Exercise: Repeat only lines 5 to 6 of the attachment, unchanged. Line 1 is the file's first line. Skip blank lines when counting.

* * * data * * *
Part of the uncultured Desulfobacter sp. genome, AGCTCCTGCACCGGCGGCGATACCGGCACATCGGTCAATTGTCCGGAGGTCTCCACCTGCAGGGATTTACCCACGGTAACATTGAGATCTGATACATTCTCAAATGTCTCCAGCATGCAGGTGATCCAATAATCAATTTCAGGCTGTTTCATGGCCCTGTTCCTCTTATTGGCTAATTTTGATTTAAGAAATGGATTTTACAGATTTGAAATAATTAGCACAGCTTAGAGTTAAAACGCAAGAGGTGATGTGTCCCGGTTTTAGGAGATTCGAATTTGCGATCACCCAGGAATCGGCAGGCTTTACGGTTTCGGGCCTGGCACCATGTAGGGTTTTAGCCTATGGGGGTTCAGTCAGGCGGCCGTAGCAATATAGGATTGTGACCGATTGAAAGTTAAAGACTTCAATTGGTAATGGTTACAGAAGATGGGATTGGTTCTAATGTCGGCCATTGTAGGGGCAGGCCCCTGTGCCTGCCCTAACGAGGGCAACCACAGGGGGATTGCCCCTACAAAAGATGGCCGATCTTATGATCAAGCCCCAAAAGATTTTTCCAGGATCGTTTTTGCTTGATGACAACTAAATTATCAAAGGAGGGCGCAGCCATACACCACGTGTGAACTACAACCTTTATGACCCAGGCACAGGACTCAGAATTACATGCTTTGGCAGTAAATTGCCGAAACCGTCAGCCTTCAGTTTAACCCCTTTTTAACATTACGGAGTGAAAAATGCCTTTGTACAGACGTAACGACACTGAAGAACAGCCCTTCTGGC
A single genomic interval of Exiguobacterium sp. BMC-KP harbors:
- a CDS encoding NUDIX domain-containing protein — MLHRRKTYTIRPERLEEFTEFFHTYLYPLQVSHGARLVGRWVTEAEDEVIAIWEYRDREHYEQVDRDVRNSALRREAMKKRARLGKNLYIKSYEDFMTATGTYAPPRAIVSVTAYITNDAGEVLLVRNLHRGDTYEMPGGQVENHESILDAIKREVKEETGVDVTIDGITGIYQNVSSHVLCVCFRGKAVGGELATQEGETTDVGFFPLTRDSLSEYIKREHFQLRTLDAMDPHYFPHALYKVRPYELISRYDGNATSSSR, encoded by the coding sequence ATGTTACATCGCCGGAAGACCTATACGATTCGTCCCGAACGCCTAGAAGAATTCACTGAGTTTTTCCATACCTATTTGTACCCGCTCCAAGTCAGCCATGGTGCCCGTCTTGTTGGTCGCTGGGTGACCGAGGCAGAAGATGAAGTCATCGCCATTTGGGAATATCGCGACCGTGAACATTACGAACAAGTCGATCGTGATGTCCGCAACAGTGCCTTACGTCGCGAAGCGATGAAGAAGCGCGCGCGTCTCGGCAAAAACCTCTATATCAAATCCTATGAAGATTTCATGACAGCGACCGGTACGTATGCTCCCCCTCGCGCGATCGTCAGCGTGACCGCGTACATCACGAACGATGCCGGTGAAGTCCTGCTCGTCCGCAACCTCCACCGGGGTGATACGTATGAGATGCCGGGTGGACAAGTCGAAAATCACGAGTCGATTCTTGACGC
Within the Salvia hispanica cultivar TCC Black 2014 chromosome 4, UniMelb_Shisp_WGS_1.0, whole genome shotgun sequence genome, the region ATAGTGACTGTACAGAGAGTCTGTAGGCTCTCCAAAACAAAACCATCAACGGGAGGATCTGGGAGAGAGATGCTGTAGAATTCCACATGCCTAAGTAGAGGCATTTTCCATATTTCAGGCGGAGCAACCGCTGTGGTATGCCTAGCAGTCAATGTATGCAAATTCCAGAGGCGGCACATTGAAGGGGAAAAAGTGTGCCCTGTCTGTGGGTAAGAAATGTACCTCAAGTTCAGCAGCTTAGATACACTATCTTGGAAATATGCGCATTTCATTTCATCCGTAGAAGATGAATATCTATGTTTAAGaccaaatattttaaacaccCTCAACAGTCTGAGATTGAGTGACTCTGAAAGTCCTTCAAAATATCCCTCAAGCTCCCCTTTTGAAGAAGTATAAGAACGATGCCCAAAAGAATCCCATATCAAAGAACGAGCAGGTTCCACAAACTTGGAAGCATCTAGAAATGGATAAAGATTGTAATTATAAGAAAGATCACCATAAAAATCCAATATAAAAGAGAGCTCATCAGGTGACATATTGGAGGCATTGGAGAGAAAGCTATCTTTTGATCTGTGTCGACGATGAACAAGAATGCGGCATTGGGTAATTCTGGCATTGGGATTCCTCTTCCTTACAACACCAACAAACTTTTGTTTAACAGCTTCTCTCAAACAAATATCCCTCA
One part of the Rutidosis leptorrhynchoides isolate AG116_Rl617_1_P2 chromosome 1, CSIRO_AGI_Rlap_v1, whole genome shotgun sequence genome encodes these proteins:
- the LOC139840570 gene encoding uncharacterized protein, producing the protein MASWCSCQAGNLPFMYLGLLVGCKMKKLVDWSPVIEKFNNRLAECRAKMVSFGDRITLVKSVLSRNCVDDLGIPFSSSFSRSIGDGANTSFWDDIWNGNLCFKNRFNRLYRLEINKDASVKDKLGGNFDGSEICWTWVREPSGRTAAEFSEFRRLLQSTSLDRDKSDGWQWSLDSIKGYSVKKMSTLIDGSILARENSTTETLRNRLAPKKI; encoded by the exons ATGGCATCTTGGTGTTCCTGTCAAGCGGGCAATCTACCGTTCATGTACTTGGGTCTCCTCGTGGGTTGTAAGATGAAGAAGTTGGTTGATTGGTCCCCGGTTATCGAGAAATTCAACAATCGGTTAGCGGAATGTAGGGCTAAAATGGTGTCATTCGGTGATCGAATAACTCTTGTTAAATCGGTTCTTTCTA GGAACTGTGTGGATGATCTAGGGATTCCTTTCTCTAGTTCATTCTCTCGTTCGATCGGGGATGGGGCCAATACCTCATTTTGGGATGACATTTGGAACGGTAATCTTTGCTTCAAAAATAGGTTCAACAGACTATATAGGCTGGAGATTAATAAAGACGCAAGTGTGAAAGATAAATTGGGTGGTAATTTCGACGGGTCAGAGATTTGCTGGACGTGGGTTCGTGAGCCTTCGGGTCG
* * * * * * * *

One part of the Rutidosis leptorrhynchoides isolate AG116_Rl617_1_P2 chromosome 1, CSIRO_AGI_Rlap_v1, whole genome shotgun sequence genome encodes these proteins:
- the LOC139840570 gene encoding uncharacterized protein, producing the protein MASWCSCQAGNLPFMYLGLLVGCKMKKLVDWSPVIEKFNNRLAECRAKMVSFGDRITLVKSVLSRNCVDDLGIPFSSSFSRSIGDGANTSFWDDIWNGNLCFKNRFNRLYRLEINKDASVKDKLGGNFDGSEICWTWVREPSGRTAAEFSEFRRLLQSTSLDRDKSDGWQWSLDSIKGYSVKKMSTLIDGSILARENSTTETLRNRLAPKKI; encoded by the exons ATGGCATCTTGGTGTTCCTGTCAAGCGGGCAATCTACCGTTCATGTACTTGGGTCTCCTCGTGGGTTGTAAGATGAAGAAGTTGGTTGATTGGTCCCCGGTTATCGAGAAATTCAACAATCGGTTAGCGGAATGTAGGGCTAAAATGGTGTCATTCGGTGATCGAATAACTCTTGTTAAATCGGTTCTTTCTA GGAACTGTGTGGATGATCTAGGGATTCCTTTCTCTAGTTCATTCTCTCGTTCGATCGGGGATGGGGCCAATACCTCATTTTGGGATGACATTTGGAACGGTAATCTTTGCTTCAAAAATAGGTTCAACAGACTATATAGGCTGGAGATTAATAAAGACGCAAGTGTGAAAGATAAATTGGGTGGTAATTTCGACGGGTCAGAGATTTGCTGGACGTGGGTTCGTGAGCCTTCGGGTCG